Twice a week, morning practice session is replaced with a round of golf. Dinner is followed by homework. Lights are out by 10:30 on school nights and life outside the Academy consists of little more than a trip to the local beach or the strip mall. Instead of partying, weekends are devoted to tournaments. The week’s “study” leads up to the event. Coaches take students out on the course in preparation. The week after each event is spent analyzing shots.

Perhaps the most famous graduate is Paula Creamer, now a top-rated professional on the LPGA tour.

“Many of the kids were sent just because their parents thought it was important for them to learn how to play for their future business career,” marvels Karen Creamer, Paula’s mother.

Despite such successes, critics say no top-flight male golfer has yet emerged from Bradenton. The only Academy graduate on the men’s pro golf tour is little-known Dave Gossett. “For the most part, I think it's nuts,” Bob Rotella, the sports psychologist, has written. “The academies are mass producers of mediocrity, because everybody is taught the same thing. If you want to be great, you have to find your own way.”

Many pro golfers agree, insisting that golfers continue to bloom later than other sports. Julie Inkster, 47, started playing golf only at the age of 15 and remains a top attraction on the women’s professional tour. She played few junior tournaments — few existed then — and only began to realize her full potential in college. “All these kids are starting earlier and earlier, going full-time to golf schools,” she says. “It’s not necessary — you don’t have to make it on the tour at age 18. You can still start later and be a success at age 24 or 25.”

Critics complain that Academy golf training suffers from a mechanical cookie-cutter approach. All students seem to have a similar warm-up motion. They place themselves before the ball, adjust their bodies into the correct posture, and then move the club backwards and forwards in a short, ankle-high warm-up movement. Their swings, dissected into nine parts, share a similar wrist cock at the top and a similar follow-through.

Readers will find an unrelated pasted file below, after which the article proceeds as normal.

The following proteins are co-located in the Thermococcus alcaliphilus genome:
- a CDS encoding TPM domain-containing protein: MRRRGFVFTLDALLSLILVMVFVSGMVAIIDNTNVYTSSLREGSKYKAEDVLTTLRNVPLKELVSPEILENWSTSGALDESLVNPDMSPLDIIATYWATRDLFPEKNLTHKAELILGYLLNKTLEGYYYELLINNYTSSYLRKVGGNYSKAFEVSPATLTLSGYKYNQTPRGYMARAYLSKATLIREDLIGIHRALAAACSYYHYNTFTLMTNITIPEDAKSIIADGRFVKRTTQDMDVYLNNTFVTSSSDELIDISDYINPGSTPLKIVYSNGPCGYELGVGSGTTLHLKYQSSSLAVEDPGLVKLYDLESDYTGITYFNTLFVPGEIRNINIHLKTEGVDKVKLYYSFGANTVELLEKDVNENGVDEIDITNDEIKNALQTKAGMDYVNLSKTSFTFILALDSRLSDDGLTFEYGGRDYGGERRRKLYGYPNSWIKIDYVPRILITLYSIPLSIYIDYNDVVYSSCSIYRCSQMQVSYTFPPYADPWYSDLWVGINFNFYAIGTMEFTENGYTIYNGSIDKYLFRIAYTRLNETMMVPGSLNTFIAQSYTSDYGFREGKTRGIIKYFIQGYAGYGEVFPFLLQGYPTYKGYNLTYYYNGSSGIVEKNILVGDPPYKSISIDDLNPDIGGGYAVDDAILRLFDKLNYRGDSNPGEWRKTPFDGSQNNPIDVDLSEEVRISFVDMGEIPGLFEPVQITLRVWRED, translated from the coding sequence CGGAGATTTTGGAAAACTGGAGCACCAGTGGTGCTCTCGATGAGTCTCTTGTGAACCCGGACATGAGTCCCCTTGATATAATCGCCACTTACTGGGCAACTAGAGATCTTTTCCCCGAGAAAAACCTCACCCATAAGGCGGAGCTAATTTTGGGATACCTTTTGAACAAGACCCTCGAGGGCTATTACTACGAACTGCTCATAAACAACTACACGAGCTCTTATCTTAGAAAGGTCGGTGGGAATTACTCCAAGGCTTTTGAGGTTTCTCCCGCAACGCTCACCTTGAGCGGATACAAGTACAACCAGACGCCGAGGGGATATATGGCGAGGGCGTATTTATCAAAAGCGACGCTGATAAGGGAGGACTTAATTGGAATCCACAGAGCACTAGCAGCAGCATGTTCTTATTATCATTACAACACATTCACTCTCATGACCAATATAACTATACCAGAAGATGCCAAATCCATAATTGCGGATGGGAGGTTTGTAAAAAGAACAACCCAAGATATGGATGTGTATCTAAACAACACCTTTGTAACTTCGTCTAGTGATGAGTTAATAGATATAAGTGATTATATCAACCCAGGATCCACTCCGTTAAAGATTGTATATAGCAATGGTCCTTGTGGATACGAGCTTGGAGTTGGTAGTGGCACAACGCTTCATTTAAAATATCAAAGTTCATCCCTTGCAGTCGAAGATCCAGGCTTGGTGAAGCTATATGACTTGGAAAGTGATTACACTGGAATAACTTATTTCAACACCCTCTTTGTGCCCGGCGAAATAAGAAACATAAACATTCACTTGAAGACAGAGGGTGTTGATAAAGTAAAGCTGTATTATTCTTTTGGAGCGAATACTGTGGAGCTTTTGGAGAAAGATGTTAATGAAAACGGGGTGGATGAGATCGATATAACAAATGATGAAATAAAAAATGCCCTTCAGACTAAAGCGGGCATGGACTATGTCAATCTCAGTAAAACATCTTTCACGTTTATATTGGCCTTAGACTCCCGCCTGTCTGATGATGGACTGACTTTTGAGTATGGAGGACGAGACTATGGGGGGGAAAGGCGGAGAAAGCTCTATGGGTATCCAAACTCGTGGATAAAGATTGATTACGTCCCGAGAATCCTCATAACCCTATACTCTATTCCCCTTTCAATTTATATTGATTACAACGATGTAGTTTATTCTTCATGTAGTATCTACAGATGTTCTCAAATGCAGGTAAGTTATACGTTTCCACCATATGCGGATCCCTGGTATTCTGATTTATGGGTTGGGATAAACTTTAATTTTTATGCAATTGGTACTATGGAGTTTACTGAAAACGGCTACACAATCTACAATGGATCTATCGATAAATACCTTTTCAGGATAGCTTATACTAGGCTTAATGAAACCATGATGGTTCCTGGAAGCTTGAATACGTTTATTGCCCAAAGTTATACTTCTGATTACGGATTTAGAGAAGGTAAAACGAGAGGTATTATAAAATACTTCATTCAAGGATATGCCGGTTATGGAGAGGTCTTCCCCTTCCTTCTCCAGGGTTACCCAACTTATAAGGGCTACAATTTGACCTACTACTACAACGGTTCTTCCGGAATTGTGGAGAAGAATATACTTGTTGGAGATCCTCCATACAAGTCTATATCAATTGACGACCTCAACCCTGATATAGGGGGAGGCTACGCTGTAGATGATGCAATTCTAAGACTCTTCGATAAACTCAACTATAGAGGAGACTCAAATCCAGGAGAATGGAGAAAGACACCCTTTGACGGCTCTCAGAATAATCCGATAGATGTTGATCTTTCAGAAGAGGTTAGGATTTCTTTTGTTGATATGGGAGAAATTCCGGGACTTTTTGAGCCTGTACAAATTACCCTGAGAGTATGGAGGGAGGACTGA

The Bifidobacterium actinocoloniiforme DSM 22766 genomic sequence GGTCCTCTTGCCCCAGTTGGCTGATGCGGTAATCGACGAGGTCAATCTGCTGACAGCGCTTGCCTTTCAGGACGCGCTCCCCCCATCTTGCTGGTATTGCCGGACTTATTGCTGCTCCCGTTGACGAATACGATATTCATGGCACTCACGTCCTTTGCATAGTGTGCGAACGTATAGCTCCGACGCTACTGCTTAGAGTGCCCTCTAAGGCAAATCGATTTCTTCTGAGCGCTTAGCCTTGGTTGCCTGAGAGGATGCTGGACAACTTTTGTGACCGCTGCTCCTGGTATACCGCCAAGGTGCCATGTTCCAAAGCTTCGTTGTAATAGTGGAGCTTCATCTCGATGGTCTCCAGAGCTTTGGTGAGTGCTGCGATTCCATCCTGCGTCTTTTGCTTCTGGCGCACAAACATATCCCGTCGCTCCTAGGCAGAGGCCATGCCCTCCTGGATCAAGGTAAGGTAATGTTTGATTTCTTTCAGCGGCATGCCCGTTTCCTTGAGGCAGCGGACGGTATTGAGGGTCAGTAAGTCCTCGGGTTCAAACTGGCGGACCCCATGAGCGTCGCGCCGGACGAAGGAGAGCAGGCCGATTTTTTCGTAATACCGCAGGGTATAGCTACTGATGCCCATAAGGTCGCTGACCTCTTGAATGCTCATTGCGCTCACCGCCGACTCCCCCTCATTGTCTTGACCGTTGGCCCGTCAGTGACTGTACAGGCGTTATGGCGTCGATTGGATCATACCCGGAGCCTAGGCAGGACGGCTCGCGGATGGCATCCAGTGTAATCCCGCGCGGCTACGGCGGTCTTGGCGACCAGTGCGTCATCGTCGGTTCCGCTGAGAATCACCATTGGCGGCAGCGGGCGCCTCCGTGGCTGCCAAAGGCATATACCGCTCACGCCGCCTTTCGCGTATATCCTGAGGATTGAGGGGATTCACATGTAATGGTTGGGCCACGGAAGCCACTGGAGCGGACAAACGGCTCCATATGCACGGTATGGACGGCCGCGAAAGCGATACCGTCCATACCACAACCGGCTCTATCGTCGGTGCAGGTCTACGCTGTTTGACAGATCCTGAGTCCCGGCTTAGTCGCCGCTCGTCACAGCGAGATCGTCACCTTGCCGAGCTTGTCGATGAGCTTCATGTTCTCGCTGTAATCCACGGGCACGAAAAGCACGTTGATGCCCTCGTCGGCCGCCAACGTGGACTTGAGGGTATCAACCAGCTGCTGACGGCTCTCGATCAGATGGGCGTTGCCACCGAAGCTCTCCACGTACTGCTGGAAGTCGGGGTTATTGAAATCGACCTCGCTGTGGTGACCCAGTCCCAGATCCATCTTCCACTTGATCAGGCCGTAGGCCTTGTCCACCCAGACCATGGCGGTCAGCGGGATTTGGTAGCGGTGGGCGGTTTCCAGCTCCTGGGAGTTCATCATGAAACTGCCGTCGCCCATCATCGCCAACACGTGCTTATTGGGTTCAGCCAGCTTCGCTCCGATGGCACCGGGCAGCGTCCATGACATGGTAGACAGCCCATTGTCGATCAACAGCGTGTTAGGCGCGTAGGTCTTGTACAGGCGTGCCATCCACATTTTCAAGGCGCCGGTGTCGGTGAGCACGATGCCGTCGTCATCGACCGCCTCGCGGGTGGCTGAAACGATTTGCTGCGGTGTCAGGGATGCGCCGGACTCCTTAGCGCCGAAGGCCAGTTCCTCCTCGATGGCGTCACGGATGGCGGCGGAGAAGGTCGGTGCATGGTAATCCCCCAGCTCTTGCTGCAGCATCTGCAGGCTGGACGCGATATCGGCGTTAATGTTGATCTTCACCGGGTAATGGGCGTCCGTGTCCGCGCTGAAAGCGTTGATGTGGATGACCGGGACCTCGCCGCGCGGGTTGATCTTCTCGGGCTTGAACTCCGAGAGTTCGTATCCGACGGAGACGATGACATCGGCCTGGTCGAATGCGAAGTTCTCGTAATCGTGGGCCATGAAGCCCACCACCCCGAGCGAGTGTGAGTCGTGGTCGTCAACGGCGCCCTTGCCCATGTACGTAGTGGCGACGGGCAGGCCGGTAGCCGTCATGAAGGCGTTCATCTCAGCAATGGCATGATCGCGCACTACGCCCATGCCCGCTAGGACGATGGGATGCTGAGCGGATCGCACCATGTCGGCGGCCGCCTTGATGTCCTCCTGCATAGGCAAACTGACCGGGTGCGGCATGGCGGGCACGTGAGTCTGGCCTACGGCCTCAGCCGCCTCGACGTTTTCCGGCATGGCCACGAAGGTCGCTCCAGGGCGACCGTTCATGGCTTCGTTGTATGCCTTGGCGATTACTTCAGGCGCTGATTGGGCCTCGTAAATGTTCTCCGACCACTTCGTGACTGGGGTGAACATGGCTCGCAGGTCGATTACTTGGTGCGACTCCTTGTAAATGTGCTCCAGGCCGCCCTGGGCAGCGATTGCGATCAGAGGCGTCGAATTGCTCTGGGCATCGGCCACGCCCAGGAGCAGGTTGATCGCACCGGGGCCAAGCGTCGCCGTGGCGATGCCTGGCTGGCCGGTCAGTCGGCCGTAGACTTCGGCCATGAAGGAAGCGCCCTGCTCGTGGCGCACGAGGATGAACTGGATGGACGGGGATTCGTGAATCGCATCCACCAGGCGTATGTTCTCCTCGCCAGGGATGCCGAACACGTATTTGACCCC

When the Watts arrived in Florida, Sunee bought a house off campus in Bradenton. The academics at the Academy proved much easier for Andrea than at her high-powered Colorado prep school. “In Denver, I’d come home from school at 5 p.m. and would have four hours of homework,” Andrea recalls. “They just grind you.” At the Academy, the academics are not rigorous, she says: “There are too many opportunities to screw up and the kids are traveling all the time for tournaments."

But the golf was much more difficult than she expected. Like many Academy newcomers, she was confronted for the first time with ambitious athletes who practiced harder than her. She was placed in the same group as tennis great Ivan Lendl’s two oldest daughters, 17-year old Marika and 16-year old Isabelle. Isabelle arrived an hour and half early for the morning lessons, and began practicing. Marika showed up only half an hour later. Andrea and her mom just managed to make the 8:30 a.m. start time. The Lendl girls spent long hours in the gymnasium. Andrea was bored lifting weights and working out.

But her golf quickly improved. Andrea adapted the Leadbetter swing motion and the tough Academy rhythm. She began hitting the ball long and straight, and gained confidence in her game. She will not be going to an Ivy League school, of course. But the University of Florida has offered her a full scholarship. “Andrea is a different golfer and a different girl since joining the Academy,” said Sunee Watts. “She’s ready to compete with the best.”

Read more from this series:

Shooting for Tiger

Young Koreans storm the greens

Excerpted from "Shooting for Tiger: How Golf's Obsessed New Generation is Transforming a Country Club Sport," publishing this month from PublicAffairs, a member of the Perseus Books Group. Copyright © 2009.